03-01-2017 05:23 PM by Dave Rutan | 1 comment »

You might not realize this, but all musical instruments occasionally need maintenance. Brass instruments may need a new spring in the valves, pianos might need new felt on the hammers, or a woodwind may need new cork on the stops covering the holes. For the string instruments probably the most frequent maintenance is rehairing of the bow. The horsehair actually wears out from use and an unused bow, kept in its case may succumb to an infection of bow bugs that break the hairs off. Part ...

Read this entry »


View Dave Rutan's profile

Shopmade Luthier Tools #18: Violin bridge jigs

02-07-2017 08:09 PM by Dave Rutan | 3 comments »

It stands to reason that if I need bridge jigs for a cello, [link 1] [link 2] I’ll need bridge jigs for a violin as well. I made these out of some scrap wood. The bridge fitting jig (on the right above) was made from oak. The string jack/lifter is from poplar. I made the blank for it at the time I made the blank for the cello string lifter. Brass hardware gives a tiny touch of class to jigs which are very utilitarian. I finished the string lifter with golden oak stain and th...

Read this entry »


View Dave Rutan's profile

Adventures in Lutherie #8: Simple violin repair

01-11-2017 06:52 PM by Dave Rutan | 0 comments »

won’t make this a regular thing, but I wanted to post this first one. This is a 3/4 size violin with a beak in the tuning peg box. The break was clean and simple to fix with glue. Epoxy was used because the break line went Right through a tuning peg hole. One clamp held everything perfectly in place while the glue cured. Just reiterating that these are student rental instruments. The idea is o keep them playable. In this case the repair is nearly invisible, but this will not al...

Read this entry »


View Dave Rutan's profile

Shopmade Luthier Tools #11: Get a grip on your bow!

01-05-2017 08:05 PM by Dave Rutan | 0 comments »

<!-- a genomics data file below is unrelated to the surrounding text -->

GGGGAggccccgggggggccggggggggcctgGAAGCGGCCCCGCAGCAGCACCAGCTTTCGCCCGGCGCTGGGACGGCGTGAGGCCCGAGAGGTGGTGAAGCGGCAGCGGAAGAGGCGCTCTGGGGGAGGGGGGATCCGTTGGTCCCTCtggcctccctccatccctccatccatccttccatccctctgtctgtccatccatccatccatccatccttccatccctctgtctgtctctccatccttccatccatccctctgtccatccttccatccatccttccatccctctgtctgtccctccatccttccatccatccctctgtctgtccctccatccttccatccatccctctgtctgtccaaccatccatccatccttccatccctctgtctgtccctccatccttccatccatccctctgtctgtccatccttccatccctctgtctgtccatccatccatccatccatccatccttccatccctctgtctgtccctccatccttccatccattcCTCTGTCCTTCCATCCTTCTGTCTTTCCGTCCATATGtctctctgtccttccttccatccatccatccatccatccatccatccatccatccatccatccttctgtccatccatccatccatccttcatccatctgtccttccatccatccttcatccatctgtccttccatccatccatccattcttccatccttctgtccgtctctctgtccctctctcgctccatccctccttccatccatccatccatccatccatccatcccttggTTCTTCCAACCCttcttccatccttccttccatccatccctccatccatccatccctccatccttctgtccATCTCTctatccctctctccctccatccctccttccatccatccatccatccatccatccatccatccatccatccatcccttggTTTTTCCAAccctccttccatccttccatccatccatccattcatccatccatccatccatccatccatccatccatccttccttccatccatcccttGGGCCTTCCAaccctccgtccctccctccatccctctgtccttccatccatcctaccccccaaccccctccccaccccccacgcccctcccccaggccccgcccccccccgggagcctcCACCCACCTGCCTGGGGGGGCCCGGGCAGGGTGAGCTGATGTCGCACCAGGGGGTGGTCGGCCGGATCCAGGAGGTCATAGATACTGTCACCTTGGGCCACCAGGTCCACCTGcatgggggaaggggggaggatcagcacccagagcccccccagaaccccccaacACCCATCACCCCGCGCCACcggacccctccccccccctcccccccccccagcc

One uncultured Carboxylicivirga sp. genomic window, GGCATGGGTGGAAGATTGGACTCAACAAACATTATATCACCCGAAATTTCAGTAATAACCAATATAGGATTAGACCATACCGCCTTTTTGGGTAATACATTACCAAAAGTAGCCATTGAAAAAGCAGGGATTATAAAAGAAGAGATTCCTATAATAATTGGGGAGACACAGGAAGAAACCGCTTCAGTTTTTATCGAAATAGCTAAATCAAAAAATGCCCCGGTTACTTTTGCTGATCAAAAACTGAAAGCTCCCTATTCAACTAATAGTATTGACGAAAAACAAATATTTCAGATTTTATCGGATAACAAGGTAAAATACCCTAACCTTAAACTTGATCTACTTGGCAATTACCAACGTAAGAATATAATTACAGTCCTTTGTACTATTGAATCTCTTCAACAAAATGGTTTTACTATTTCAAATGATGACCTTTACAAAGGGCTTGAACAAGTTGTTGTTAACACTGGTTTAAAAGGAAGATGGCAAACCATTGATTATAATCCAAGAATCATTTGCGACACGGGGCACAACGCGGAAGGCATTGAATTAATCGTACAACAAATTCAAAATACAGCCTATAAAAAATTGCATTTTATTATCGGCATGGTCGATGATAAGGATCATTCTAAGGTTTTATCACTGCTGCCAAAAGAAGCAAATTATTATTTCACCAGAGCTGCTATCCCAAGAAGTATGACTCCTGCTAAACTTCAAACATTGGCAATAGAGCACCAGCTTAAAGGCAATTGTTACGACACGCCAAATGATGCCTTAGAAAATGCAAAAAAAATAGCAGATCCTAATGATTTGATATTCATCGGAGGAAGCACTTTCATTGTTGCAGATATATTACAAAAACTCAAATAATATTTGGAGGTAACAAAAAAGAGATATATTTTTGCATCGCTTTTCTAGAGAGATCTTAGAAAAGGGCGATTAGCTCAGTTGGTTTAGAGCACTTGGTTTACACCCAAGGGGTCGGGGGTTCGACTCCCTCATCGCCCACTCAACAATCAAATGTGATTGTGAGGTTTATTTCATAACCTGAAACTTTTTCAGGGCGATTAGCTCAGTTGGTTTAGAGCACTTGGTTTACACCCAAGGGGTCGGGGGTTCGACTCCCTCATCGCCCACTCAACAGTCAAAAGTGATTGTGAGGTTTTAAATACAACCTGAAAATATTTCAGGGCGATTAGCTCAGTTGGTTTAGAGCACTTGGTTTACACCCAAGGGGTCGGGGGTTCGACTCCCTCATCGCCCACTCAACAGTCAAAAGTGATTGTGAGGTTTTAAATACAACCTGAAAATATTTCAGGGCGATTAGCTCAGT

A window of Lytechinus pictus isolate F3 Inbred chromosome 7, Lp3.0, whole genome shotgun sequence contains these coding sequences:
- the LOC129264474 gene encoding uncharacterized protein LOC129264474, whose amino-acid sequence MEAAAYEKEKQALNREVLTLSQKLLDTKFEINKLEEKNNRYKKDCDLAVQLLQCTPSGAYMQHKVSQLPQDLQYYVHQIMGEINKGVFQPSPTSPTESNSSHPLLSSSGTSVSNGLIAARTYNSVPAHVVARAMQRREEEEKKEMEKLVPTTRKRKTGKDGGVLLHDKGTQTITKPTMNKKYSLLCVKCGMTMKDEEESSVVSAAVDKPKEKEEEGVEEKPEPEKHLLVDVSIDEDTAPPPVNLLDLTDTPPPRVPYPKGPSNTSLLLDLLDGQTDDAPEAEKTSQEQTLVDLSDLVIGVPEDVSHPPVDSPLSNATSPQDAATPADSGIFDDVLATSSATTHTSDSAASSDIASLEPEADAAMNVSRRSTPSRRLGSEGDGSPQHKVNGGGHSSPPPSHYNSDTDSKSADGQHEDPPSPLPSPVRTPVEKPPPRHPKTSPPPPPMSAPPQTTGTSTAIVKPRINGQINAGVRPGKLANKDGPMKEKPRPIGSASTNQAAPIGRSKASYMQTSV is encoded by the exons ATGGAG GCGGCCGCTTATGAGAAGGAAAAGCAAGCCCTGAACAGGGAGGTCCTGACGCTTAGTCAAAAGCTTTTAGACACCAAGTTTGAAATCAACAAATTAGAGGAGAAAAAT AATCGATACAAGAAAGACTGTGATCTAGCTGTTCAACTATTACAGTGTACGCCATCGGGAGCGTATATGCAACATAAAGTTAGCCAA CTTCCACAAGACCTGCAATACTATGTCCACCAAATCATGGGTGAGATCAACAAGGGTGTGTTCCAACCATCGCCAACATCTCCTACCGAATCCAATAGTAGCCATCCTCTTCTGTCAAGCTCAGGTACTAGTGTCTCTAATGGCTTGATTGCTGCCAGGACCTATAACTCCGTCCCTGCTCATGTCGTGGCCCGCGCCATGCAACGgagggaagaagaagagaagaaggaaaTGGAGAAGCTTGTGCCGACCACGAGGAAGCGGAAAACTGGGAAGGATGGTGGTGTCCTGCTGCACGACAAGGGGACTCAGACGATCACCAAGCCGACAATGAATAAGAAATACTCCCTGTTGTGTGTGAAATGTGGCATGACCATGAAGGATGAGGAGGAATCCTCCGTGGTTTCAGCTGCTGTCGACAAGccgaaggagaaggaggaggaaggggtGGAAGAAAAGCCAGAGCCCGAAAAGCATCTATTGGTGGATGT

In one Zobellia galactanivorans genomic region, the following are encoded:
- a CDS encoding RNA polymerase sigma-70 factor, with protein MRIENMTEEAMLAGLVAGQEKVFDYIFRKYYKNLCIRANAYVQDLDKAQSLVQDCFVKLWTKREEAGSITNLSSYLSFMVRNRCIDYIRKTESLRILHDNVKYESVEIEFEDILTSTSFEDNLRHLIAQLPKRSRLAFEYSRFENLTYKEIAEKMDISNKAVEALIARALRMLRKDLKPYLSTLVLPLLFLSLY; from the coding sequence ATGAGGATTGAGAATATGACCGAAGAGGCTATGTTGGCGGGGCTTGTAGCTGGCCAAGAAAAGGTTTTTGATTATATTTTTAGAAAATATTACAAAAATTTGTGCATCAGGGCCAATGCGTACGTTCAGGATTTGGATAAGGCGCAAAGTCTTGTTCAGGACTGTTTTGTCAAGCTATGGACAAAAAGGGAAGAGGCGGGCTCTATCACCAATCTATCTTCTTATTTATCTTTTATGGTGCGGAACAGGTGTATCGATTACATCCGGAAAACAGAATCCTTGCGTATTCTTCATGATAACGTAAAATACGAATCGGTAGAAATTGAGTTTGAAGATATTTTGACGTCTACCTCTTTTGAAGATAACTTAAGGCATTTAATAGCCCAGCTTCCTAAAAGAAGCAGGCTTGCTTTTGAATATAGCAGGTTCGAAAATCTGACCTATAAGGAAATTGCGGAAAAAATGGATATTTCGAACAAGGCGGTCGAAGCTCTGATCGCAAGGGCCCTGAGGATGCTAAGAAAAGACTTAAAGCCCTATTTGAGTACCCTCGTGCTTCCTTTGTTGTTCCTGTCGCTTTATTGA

See more photos on my project page [link] A bow vise is used to hold a violin bow while replacing the horse hair that vibrates the strings. I started by looking up such a thing and finding photos of (mostly) the commercially available models. Then I printed out a few screen shots for the details. I didn’t absolutely duplicate the commercial model, but I got something that will work. The wood is oak throughout. A few bibs and bobs of the hardware will be replaced with brass once I ge...

Read this entry »


View summerfi's profile

A Special Guitar

02-27-2014 09:21 PM by summerfi | 18 comments »

A Special Guitar Those of you who have read my past blog entries know that my family heritage and the tradition of woodworking passed down to me by my ancestors are very important to me. Some of my relatives came from the great tool making city of Sheffield, England, and many of those who found their way to America worked as carpenters, operated sawmills, or were fine craftsmen. My father, Seth Milton Summerfield, Jr., was not only the most recent of this line of woodworkers, but he was al...

Read this entry »


1 2 next »
18 entries


DISCLAIMER: Any posts on LJ are posted by individuals acting in their own right and do not necessarily reflect the views of LJ. LJ will not be held liable for the actions of any user.

Latest Projects | Latest Blog Entries | Latest Forum Topics

HomeRefurbers.com